Actor, Author Eisenberg Wows Students at Illinois Wesleyan

Joanne and Jesse
Jesse Eisenberg answered audience questions with wit and candor.

Oct. 27, 2015 

BLOOMINGTON, Ill.— Actor and author Jesse Eisenberg impressed students with his wit, warmth and writing talent during a packed day of appearances Oct. 26 at Illinois Wesleyan University.

The evening presentation can be viewed online.

Sponsored by the University’s Center for Human Rights and Social Justice, Eisenberg visited campus during the tour promoting his debut book, Bream Gives Me Hiccups (Grove Press, 2015). 

The Oscar-nominated actor from The Social Network with feature roles in The End of the Tour, Now You See Me and Adventureland spoke with theatre and English students during the day.

Associate Professor of English Joanne Diaz moderated an evening question-and-answer session in which Eisenberg spoke about his first foray into fiction, Thanksgiving at his sister’s house and why he won’t watch his own films:

Woody Allen, Part 1: Influenced by Allen’s films, a 16-year-old Eisenberg wrote a script about Allen at age 16 but set in modern-day life. A staffer at Eisenberg’s performing arts high school read the script and sent it to an agent. The agent sent it on and the script began to gain traction. “I felt very good about it,” said Eisenberg, “and then about a month later I got a cease and desist letter from Woody Allen’s lawyers saying if I do it, they’ll sue me to the fullest extent of the law, which apparently is very full.” Eisenberg said he received another cease and desist letter from Allen’s legal team about two months later. “That is when I first felt I could write something that people liked. I then had to think of something that wouldn’t get me in trouble. And everything I’ve written has gotten me into a little trouble, whether with friends or revealing family things… If you do it with a sensitivity, I think you can get away with it.”

Woody Allen, Part 2: “He’s very funny to be around, but I suspect he’s constantly thinking of movies. When you are telling him a story, you can see his mind wandering to see if it has an ending. I once asked him, ‘what are you thinking about?’ And he said, ‘I’m trying to think about the story you just told has a beginning, a middle and an end. And I said, ‘yes, cause this happened.’ And he said, ‘yes, but the character’s unlikeable so it won’t work’….and that was just the story of my childhood.”

On his participation in The Theater of War: For several years theater director Bryan Doerries has led an innovative public health project that produces ancient tragedies for current and returned soldiers, addicts, and other at-risk people. Eisenberg and other star performers have provided table readings of key scenes. The depiction of timeless art has redemptive and therapeutic value, according to Eisenberg. “What I took away from it more broadly, is the catharsis, which sounds very self-centered, but there’s this other element …which in some way allows other people to experience their own emotions. Seeing people in dramatic situations allows for a catharsis from the audience.”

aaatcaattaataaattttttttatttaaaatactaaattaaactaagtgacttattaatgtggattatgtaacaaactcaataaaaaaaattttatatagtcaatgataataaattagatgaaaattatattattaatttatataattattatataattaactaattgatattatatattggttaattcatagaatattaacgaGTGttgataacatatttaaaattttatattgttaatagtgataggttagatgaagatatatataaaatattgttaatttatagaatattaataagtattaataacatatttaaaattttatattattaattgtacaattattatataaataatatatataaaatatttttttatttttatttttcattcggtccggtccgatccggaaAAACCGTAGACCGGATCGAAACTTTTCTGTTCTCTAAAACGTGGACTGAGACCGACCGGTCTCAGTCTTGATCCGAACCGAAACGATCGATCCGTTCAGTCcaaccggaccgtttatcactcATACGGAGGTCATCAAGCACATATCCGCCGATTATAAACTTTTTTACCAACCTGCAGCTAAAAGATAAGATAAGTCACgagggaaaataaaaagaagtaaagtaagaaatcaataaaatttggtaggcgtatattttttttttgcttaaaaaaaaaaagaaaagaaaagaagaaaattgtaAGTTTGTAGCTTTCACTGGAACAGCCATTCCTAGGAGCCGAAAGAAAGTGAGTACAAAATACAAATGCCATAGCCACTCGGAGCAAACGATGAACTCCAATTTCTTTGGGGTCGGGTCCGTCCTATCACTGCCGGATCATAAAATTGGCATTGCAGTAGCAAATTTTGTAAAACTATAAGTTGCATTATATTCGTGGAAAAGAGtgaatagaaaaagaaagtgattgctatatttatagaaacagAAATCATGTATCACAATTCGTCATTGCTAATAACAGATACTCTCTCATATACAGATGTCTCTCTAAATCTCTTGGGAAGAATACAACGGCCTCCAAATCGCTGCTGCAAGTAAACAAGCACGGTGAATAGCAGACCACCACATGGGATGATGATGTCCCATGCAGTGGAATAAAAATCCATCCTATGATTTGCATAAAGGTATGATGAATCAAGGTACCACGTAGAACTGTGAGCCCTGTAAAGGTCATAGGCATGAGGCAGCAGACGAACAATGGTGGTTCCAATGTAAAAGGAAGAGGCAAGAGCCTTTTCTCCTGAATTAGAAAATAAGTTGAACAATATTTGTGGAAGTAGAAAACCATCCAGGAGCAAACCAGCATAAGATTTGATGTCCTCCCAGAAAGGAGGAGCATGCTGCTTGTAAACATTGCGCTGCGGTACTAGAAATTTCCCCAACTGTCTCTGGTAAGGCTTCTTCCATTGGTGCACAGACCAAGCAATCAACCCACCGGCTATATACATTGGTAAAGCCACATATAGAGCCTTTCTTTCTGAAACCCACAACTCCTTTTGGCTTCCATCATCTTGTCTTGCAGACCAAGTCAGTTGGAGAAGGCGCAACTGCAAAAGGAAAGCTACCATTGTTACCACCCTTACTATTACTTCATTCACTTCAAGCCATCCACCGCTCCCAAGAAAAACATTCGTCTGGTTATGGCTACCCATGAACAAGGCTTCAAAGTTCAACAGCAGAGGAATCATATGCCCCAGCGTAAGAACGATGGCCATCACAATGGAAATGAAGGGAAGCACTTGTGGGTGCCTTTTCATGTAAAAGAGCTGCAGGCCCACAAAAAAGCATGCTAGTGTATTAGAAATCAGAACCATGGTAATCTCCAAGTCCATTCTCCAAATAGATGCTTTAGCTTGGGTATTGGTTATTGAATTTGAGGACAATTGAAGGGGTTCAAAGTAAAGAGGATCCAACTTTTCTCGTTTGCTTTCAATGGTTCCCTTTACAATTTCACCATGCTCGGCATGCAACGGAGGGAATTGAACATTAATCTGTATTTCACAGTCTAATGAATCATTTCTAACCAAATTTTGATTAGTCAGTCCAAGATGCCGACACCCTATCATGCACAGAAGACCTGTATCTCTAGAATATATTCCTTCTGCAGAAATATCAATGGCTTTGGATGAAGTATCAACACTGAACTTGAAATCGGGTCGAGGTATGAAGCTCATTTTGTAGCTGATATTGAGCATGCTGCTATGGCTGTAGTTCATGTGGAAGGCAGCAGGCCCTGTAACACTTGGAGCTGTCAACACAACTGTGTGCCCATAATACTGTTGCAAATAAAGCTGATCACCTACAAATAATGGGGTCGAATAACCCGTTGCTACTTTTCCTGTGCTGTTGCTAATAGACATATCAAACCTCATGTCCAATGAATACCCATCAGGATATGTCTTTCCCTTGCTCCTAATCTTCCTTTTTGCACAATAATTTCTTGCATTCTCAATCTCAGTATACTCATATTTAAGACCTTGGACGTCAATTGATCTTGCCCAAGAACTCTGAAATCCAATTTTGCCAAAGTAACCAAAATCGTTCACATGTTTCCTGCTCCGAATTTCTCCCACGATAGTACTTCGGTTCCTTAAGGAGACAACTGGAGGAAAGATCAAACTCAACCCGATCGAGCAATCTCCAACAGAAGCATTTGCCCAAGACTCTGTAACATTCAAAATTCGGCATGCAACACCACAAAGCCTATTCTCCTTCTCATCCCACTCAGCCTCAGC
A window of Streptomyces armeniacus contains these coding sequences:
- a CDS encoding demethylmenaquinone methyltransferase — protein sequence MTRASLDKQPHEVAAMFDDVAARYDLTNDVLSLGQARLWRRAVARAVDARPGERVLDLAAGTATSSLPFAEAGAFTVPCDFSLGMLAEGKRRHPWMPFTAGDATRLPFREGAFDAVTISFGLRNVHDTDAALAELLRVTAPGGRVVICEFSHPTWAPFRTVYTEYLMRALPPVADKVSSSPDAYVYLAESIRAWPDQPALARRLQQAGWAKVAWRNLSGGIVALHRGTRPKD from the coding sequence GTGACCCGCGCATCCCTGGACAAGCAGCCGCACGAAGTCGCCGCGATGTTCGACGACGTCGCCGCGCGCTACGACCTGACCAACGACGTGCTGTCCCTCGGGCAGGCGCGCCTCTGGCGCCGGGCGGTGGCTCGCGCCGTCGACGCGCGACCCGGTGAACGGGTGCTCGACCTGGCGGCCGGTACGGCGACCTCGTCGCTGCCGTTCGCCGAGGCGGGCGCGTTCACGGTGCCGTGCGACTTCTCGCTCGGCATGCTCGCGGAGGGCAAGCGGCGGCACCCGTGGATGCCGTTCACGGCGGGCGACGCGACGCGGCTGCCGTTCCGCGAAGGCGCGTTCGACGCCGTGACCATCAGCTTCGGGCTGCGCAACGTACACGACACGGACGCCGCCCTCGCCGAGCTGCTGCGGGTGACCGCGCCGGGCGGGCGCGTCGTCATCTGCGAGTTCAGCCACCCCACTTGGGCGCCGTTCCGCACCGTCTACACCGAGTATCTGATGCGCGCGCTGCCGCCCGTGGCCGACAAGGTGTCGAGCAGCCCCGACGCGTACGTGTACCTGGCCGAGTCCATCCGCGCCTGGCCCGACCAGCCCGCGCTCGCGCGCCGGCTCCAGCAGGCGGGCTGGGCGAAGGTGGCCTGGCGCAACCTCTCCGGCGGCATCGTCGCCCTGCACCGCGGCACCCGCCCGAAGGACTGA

Write what you know: “I grew up in a vegetarian home and my sister insists we have ‘Thanksliving’ instead of Thanksgiving, where not only do we not eat turkey, but they rescue turkeys and put the pictures of the rescued turkeys on the table with – I’m not joking – with a little paragraph describing “This is Bessie. Bessie likes basketball.” It doesn’t specify what position. And then my sister for 45 minutes before we eat the tofu, she reads what it’s like to be a caged animal from the perspective of the animal about to be killed...If there is anything crazy in your life, if you’re a writer, you have no excuse not to use it. Unless you’re going to hurt somebody, then just change the name slightly.”

Motivated by fear: “Even the most successful actors find themselves out of work for six months at a time. I’m serious, even people you’d think ‘they don’t worry for a minute.’ Everybody’s terrified. It’s just the nature of freelance work, caring about what you do, knowing that at some point you are going to age out of desirability. It’s something I think about, I eat fish eggs to stay young. I inject myself with a live squid, but other than that, you worry. I try to always be doing something, more out of the fear of not being hired than the enjoyment of the thing. I don’t hate it, but I some day want to just eat a muffin.”

Don’t judge: “I don’t watch the movies I’ve been in, and I act in plays where you can’t see the thing so I just go by, if I’m feeling OK about it. I don’t like to watch myself because I don’t like to judge myself as an outsider. If I felt good that day [during filming,] I’m satisfied. I just use my own barometer.”

Jesse Eisenberg talked with students, signed books, and posed for many selfies.